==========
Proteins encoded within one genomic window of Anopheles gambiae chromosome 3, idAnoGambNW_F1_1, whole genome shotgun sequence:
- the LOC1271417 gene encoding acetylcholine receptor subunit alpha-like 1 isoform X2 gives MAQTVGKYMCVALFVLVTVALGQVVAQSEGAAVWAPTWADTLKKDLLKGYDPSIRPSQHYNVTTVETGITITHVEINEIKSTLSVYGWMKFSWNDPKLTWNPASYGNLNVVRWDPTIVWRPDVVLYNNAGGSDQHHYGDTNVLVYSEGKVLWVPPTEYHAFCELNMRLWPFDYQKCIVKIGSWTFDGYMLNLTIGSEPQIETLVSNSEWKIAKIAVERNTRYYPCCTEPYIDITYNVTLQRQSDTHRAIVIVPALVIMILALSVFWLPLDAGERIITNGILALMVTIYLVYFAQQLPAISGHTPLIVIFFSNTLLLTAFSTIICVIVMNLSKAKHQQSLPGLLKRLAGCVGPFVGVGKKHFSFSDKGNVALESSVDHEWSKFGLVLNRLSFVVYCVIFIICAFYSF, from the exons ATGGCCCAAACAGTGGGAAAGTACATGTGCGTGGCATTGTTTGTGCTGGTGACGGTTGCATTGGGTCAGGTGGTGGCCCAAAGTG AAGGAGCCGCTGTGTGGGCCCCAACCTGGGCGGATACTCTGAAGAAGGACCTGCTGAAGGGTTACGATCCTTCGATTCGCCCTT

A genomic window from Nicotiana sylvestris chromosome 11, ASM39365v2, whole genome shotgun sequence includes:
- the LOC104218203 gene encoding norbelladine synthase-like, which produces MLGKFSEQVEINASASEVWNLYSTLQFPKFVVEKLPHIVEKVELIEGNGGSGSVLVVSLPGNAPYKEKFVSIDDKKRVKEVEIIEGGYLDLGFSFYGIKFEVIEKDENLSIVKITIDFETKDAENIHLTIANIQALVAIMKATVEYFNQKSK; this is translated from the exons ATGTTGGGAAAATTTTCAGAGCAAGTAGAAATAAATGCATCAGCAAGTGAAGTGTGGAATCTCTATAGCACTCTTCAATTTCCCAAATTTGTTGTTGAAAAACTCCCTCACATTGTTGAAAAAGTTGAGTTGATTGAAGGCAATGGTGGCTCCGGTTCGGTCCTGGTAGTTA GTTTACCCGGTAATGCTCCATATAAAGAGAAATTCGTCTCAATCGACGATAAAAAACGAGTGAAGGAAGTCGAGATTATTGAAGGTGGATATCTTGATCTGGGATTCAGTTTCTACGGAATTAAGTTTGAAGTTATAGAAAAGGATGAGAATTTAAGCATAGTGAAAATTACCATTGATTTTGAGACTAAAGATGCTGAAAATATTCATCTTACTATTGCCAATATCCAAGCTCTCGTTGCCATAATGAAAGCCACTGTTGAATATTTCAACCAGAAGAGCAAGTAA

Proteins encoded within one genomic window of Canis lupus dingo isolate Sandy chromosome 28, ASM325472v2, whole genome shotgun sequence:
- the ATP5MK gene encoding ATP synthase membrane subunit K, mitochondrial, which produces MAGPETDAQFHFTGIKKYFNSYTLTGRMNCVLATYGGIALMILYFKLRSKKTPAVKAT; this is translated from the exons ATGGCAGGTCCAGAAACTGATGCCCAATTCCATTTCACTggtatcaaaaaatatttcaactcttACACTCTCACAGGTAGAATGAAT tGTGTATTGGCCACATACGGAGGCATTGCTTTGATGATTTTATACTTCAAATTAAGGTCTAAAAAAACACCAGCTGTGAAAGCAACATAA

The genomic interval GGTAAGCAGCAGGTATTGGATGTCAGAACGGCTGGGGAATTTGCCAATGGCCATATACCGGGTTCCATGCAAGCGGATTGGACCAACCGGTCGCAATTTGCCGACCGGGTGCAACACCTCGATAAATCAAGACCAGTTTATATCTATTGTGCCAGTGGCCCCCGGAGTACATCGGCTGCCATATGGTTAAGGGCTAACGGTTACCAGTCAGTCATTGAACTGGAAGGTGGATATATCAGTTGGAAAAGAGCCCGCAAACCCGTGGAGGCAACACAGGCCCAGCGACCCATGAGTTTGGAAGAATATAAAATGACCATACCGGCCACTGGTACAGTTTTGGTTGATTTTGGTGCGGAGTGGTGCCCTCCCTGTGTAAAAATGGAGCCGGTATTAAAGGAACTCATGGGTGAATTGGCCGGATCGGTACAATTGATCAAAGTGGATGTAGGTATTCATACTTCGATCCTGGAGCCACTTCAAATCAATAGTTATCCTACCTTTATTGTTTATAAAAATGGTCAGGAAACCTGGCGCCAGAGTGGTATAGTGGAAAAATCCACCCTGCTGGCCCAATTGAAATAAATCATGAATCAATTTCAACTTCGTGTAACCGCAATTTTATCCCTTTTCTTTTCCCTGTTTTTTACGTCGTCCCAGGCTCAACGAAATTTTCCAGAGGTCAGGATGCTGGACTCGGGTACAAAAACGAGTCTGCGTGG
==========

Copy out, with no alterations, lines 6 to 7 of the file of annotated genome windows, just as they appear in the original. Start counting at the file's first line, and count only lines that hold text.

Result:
- the ATP5MK gene encoding ATP synthase membrane subunit K, mitochondrial, which produces MAGPETDAQFHFTGIKKYFNSYTLTGRMNCVLATYGGIALMILYFKLRSKKTPAVKAT; this is translated from the exons ATGGCAGGTCCAGAAACTGATGCCCAATTCCATTTCACTggtatcaaaaaatatttcaactcttACACTCTCACAGGTAGAATGAAT tGTGTATTGGCCACATACGGAGGCATTGCTTTGATGATTTTATACTTCAAATTAAGGTCTAAAAAAACACCAGCTGTGAAAGCAACATAA

The genomic interval GGTAAGCAGCAGGTATTGGATGTCAGAACGGCTGGGGAATTTGCCAATGGCCATATACCGGGTTCCATGCAAGCGGATTGGACCAACCGGTCGCAATTTGCCGACCGGGTGCAACACCTCGATAAATCAAGACCAGTTTATATCTATTGTGCCAGTGGCCCCCGGAGTACATCGGCTGCCATATGGTTAAGGGCTAACGGTTACCAGTCAGTCATTGAACTGGAAGGTGGATATATCAGTTGGAAAAGAGCCCGCAAACCCGTGGAGGCAACACAGGCCCAGCGACCCATGAGTTTGGAAGAATATAAAATGACCATACCGGCCACTGGTACAGTTTTGGTTGATTTTGGTGCGGAGTGGTGCCCTCCCTGTGTAAAAATGGAGCCGGTATTAAAGGAACTCATGGGTGAATTGGCCGGATCGGTACAATTGATCAAAGTGGATGTAGGTATTCATACTTCGATCCTGGAGCCACTTCAAATCAATAGTTATCCTACCTTTATTGTTTATAAAAATGGTCAGGAAACCTGGCGCCAGAGTGGTATAGTGGAAAAATCCACCCTGCTGGCCCAATTGAAATAAATCATGAATCAATTTCAACTTCGTGTAACCGCAATTTTATCCCTTTTCTTTTCCCTGTTTTTTACGTCGTCCCAGGCTCAACGAAATTTTCCAGAGGTCAGGATGCTGGACTCGGGTACAAAAACGAGTCTGCGTGG